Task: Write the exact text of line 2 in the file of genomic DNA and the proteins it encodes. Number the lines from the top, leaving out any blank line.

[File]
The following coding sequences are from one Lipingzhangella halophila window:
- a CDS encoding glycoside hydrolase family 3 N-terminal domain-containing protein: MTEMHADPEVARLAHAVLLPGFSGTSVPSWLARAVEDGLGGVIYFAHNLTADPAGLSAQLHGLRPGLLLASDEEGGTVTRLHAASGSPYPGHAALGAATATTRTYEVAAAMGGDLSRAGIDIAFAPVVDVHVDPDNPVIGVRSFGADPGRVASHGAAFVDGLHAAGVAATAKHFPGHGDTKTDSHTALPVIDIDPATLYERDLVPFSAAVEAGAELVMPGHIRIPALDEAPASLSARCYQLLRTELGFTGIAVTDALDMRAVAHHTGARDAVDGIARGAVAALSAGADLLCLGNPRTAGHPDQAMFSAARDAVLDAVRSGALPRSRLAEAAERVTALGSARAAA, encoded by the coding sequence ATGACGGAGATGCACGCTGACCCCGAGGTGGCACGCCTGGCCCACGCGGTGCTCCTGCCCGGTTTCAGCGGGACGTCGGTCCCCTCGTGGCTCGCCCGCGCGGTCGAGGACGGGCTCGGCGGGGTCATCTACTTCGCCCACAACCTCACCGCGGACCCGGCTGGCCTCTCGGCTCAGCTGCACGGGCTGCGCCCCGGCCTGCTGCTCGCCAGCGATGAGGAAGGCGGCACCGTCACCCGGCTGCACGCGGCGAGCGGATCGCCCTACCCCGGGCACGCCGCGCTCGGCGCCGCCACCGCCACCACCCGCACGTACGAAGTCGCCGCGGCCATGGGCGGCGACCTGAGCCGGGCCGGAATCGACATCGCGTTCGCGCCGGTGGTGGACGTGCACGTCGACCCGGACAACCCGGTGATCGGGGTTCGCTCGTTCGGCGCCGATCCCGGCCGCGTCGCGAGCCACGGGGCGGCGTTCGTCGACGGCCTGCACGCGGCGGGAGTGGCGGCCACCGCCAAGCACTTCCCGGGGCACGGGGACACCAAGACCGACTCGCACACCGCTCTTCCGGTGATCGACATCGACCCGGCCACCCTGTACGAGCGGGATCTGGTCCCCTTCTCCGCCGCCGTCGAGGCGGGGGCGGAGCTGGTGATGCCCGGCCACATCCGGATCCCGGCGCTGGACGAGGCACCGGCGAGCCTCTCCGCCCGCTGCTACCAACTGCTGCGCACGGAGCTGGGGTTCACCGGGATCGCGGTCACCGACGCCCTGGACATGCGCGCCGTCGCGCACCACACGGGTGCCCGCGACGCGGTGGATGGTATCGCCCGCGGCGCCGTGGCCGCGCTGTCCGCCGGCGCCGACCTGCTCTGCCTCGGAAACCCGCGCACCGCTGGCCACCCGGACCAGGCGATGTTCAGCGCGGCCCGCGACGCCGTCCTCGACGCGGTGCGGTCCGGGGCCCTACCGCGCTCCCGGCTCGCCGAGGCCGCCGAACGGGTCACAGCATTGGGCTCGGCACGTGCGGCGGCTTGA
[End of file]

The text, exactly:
- a CDS encoding glycoside hydrolase family 3 N-terminal domain-containing protein: MTEMHADPEVARLAHAVLLPGFSGTSVPSWLARAVEDGLGGVIYFAHNLTADPAGLSAQLHGLRPGLLLASDEEGGTVTRLHAASGSPYPGHAALGAATATTRTYEVAAAMGGDLSRAGIDIAFAPVVDVHVDPDNPVIGVRSFGADPGRVASHGAAFVDGLHAAGVAATAKHFPGHGDTKTDSHTALPVIDIDPATLYERDLVPFSAAVEAGAELVMPGHIRIPALDEAPASLSARCYQLLRTELGFTGIAVTDALDMRAVAHHTGARDAVDGIARGAVAALSAGADLLCLGNPRTAGHPDQAMFSAARDAVLDAVRSGALPRSRLAEAAERVTALGSARAAA, encoded by the coding sequence ATGACGGAGATGCACGCTGACCCCGAGGTGGCACGCCTGGCCCACGCGGTGCTCCTGCCCGGTTTCAGCGGGACGTCGGTCCCCTCGTGGCTCGCCCGCGCGGTCGAGGACGGGCTCGGCGGGGTCATCTACTTCGCCCACAACCTCACCGCGGACCCGGCTGGCCTCTCGGCTCAGCTGCACGGGCTGCGCCCCGGCCTGCTGCTCGCCAGCGATGAGGAAGGCGGCACCGTCACCCGGCTGCACGCGGCGAGCGGATCGCCCTACCCCGGGCACGCCGCGCTCGGCGCCGCCACCGCCACCACCCGCACGTACGAAGTCGCCGCGGCCATGGGCGGCGACCTGAGCCGGGCCGGAATCGACATCGCGTTCGCGCCGGTGGTGGACGTGCACGTCGACCCGGACAACCCGGTGATCGGGGTTCGCTCGTTCGGCGCCGATCCCGGCCGCGTCGCGAGCCACGGGGCGGCGTTCGTCGACGGCCTGCACGCGGCGGGAGTGGCGGCCACCGCCAAGCACTTCCCGGGGCACGGGGACACCAAGACCGACTCGCACACCGCTCTTCCGGTGATCGACATCGACCCGGCCACCCTGTACGAGCGGGATCTGGTCCCCTTCTCCGCCGCCGTCGAGGCGGGGGCGGAGCTGGTGATGCCCGGCCACATCCGGATCCCGGCGCTGGACGAGGCACCGGCGAGCCTCTCCGCCCGCTGCTACCAACTGCTGCGCACGGAGCTGGGGTTCACCGGGATCGCGGTCACCGACGCCCTGGACATGCGCGCCGTCGCGCACCACACGGGTGCCCGCGACGCGGTGGATGGTATCGCCCGCGGCGCCGTGGCCGCGCTGTCCGCCGGCGCCGACCTGCTCTGCCTCGGAAACCCGCGCACCGCTGGCCACCCGGACCAGGCGATGTTCAGCGCGGCCCGCGACGCCGTCCTCGACGCGGTGCGGTCCGGGGCCCTACCGCGCTCCCGGCTCGCCGAGGCCGCCGAACGGGTCACAGCATTGGGCTCGGCACGTGCGGCGGCTTGA